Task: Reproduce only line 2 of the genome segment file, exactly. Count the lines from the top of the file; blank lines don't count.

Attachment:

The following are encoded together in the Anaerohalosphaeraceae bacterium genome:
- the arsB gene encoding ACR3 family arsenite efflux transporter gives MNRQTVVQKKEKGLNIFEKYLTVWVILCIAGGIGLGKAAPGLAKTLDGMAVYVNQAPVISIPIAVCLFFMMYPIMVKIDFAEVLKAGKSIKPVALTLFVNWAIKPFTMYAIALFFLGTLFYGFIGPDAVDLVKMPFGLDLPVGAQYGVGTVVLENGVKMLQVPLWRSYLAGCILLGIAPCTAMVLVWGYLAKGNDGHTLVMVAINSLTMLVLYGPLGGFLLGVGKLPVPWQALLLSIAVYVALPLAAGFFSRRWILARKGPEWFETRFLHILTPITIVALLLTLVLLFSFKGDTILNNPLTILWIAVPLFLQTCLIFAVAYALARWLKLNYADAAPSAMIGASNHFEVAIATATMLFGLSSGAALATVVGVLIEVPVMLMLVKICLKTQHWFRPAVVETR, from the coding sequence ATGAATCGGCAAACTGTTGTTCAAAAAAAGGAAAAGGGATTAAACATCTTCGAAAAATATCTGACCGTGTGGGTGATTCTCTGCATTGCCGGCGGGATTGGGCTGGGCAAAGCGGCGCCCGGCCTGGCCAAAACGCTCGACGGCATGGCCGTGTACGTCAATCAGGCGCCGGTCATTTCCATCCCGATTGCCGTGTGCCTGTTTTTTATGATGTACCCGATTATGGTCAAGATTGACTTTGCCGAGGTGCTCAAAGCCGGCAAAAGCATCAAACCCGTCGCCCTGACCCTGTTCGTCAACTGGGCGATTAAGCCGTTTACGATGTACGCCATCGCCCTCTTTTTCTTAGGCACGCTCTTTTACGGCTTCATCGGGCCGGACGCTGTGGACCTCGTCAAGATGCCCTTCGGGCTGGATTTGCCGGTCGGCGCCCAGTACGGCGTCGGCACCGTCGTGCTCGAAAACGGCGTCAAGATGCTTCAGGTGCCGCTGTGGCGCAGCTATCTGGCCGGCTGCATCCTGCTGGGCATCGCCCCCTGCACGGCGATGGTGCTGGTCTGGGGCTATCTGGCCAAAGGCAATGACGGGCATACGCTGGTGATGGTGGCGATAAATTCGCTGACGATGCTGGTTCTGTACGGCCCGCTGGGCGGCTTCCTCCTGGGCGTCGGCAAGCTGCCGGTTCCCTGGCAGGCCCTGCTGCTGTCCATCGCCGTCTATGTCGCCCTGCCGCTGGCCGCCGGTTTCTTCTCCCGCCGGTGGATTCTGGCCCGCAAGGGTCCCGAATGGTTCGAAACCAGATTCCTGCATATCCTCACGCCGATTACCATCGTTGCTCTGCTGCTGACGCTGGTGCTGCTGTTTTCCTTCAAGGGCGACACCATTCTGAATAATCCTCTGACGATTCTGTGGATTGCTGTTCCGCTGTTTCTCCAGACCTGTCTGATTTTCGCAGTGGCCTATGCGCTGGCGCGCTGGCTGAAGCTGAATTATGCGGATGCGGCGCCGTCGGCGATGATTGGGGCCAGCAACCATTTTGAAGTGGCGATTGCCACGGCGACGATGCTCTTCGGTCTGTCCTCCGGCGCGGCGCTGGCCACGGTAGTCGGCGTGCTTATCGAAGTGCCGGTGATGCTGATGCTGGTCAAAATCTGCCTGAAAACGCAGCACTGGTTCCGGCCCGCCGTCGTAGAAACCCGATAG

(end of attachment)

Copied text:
- the arsB gene encoding ACR3 family arsenite efflux transporter gives MNRQTVVQKKEKGLNIFEKYLTVWVILCIAGGIGLGKAAPGLAKTLDGMAVYVNQAPVISIPIAVCLFFMMYPIMVKIDFAEVLKAGKSIKPVALTLFVNWAIKPFTMYAIALFFLGTLFYGFIGPDAVDLVKMPFGLDLPVGAQYGVGTVVLENGVKMLQVPLWRSYLAGCILLGIAPCTAMVLVWGYLAKGNDGHTLVMVAINSLTMLVLYGPLGGFLLGVGKLPVPWQALLLSIAVYVALPLAAGFFSRRWILARKGPEWFETRFLHILTPITIVALLLTLVLLFSFKGDTILNNPLTILWIAVPLFLQTCLIFAVAYALARWLKLNYADAAPSAMIGASNHFEVAIATATMLFGLSSGAALATVVGVLIEVPVMLMLVKICLKTQHWFRPAVVETR, from the coding sequence ATGAATCGGCAAACTGTTGTTCAAAAAAAGGAAAAGGGATTAAACATCTTCGAAAAATATCTGACCGTGTGGGTGATTCTCTGCATTGCCGGCGGGATTGGGCTGGGCAAAGCGGCGCCCGGCCTGGCCAAAACGCTCGACGGCATGGCCGTGTACGTCAATCAGGCGCCGGTCATTTCCATCCCGATTGCCGTGTGCCTGTTTTTTATGATGTACCCGATTATGGTCAAGATTGACTTTGCCGAGGTGCTCAAAGCCGGCAAAAGCATCAAACCCGTCGCCCTGACCCTGTTCGTCAACTGGGCGATTAAGCCGTTTACGATGTACGCCATCGCCCTCTTTTTCTTAGGCACGCTCTTTTACGGCTTCATCGGGCCGGACGCTGTGGACCTCGTCAAGATGCCCTTCGGGCTGGATTTGCCGGTCGGCGCCCAGTACGGCGTCGGCACCGTCGTGCTCGAAAACGGCGTCAAGATGCTTCAGGTGCCGCTGTGGCGCAGCTATCTGGCCGGCTGCATCCTGCTGGGCATCGCCCCCTGCACGGCGATGGTGCTGGTCTGGGGCTATCTGGCCAAAGGCAATGACGGGCATACGCTGGTGATGGTGGCGATAAATTCGCTGACGATGCTGGTTCTGTACGGCCCGCTGGGCGGCTTCCTCCTGGGCGTCGGCAAGCTGCCGGTTCCCTGGCAGGCCCTGCTGCTGTCCATCGCCGTCTATGTCGCCCTGCCGCTGGCCGCCGGTTTCTTCTCCCGCCGGTGGATTCTGGCCCGCAAGGGTCCCGAATGGTTCGAAACCAGATTCCTGCATATCCTCACGCCGATTACCATCGTTGCTCTGCTGCTGACGCTGGTGCTGCTGTTTTCCTTCAAGGGCGACACCATTCTGAATAATCCTCTGACGATTCTGTGGATTGCTGTTCCGCTGTTTCTCCAGACCTGTCTGATTTTCGCAGTGGCCTATGCGCTGGCGCGCTGGCTGAAGCTGAATTATGCGGATGCGGCGCCGTCGGCGATGATTGGGGCCAGCAACCATTTTGAAGTGGCGATTGCCACGGCGACGATGCTCTTCGGTCTGTCCTCCGGCGCGGCGCTGGCCACGGTAGTCGGCGTGCTTATCGAAGTGCCGGTGATGCTGATGCTGGTCAAAATCTGCCTGAAAACGCAGCACTGGTTCCGGCCCGCCGTCGTAGAAACCCGATAG